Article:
Earlier today someone sent a tweet that basically said “Why bother creating a thing if a more popular version of the thing already exists?”. Now, before we get into this I want to point out that I’ve been having a chronic pain flareup for the past two days. I haven’t been sleeping well. That’s inevitably going to affect my tone in this post, because I find that statement to be an incredibly ignorant derivative of the bandwagon fallacy. I’m not here for it. If you follow that logic, why bother with anything creative?
My wife Katie and I have had long conversations about this. She’s an artist. I’m a writer. We both have a lot of friends in creative fields. At some point we’ve all been hit with some variation of this. Why bother writing a novel if you know it will never be a best seller? You know your restaurant will never be able to compete with McDonald’s. What’s the point in making a movie if you can’t do Avengers-level box office? The lack of critical thinking on display boggles the mind. A rational person should be able to work through those kinds of questions in a few minutes at most. We’re used to the not-so-subtle digs made toward creative types by people who think our work has no value. I know it when I see it.
I want to point out, before we get deeper into this, that while the person’s initial question might have seemed sincere, the followups made it clear that they weren’t. The intention was a bad faith attempt to say “you’re a bunch of losers tilting at windmills, and there is no point to what you’re doing.” I guess it depends on whether you see Don Quixote as a tragic madman or a romantic idealist. For clarity, I’m in the latter camp. Better to try and fail than to blindly accept the status quo.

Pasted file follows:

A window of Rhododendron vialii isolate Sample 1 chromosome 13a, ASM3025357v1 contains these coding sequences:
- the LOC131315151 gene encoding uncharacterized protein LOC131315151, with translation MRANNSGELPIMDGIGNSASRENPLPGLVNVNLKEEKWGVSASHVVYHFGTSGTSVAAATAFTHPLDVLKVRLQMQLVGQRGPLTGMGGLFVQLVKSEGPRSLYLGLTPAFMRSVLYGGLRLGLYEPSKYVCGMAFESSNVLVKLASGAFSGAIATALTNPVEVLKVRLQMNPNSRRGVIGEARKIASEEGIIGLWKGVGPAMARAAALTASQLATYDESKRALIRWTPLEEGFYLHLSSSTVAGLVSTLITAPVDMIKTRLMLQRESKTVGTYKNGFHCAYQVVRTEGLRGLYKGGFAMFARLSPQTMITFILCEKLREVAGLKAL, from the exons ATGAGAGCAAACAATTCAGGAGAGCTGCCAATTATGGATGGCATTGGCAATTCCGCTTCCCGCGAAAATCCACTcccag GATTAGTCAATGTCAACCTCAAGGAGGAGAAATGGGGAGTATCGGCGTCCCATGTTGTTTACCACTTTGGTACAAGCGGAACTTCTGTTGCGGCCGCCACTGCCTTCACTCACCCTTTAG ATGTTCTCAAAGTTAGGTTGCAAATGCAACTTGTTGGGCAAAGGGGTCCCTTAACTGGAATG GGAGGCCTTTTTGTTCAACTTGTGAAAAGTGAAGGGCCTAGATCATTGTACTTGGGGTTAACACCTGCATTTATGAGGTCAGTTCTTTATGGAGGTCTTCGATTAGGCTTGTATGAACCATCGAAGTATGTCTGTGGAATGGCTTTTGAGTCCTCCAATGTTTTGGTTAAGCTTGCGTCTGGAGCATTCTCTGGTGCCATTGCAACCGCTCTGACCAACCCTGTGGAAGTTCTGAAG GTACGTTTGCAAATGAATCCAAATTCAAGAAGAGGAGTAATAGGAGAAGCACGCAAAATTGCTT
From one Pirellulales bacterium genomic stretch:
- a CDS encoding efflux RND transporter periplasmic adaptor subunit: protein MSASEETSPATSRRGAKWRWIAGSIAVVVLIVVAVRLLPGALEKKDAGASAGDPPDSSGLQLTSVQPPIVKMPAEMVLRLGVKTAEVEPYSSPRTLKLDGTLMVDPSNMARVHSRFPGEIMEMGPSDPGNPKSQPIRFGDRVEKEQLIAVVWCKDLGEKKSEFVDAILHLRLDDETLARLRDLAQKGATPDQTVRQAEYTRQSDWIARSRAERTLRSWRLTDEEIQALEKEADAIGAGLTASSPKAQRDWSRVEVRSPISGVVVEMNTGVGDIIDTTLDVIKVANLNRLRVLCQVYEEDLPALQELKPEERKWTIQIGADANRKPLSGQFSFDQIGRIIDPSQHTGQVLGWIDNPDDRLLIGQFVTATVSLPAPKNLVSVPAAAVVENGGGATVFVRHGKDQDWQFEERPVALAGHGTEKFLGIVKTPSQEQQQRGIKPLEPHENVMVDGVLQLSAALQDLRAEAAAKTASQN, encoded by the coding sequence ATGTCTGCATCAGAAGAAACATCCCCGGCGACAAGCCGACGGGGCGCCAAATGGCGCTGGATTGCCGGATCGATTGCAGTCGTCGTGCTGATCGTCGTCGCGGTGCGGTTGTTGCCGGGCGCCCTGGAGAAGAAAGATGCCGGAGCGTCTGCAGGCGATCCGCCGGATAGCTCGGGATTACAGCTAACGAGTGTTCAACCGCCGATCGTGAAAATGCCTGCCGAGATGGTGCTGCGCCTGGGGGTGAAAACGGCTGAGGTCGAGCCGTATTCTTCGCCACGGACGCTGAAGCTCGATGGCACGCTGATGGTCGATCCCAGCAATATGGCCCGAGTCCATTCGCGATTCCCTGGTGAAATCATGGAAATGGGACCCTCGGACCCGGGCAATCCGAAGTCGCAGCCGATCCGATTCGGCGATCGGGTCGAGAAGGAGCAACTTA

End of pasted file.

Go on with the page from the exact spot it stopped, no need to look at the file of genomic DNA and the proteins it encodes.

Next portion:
At this stage of my life I’ve grown too cynical to engage with anything I see as bad faith. It’s pointless. They want to make their point, and they’re unlikely to entertain yours. There are arguments to be made about creative urges, smaller niches, and so on. All valid, but a waste. If I feel an overwhelming need to respond, and can’t talk myself out of it, there is one lucid answer that I will give:
“Not everyone is a fan of [popular thing]. They might avoid because of it. If you try something different, you might create a fan. To be bluntly capitalist about it, the only way to grow a market is to bring in new customers, not continually cater to the existing customer base.”
In other words, not everyone likes Avengers movies, but they can enjoy other sorts of films. Those films might not make as much money, but they employ people and add to the industry’s revenues. Not everyone is interested in Dungeons & Dragons, but they might be willing to try something less complex in a different genre. A great many people don’t find McDonald’s appealing. Better to have some small restaurants to serve them than to have no options at all.
All of which avoids that point that I wish I could make, but know they’d never get: I am driven to create. Sometimes you make the thing you want to make, the way you want to make it, because there is satisfaction in the doing. Not everything has to have a commercial focus. Everything doesn’t have to be a popularity contest. Not everything has to be driven by extrinsic rewards. That’s why we bother.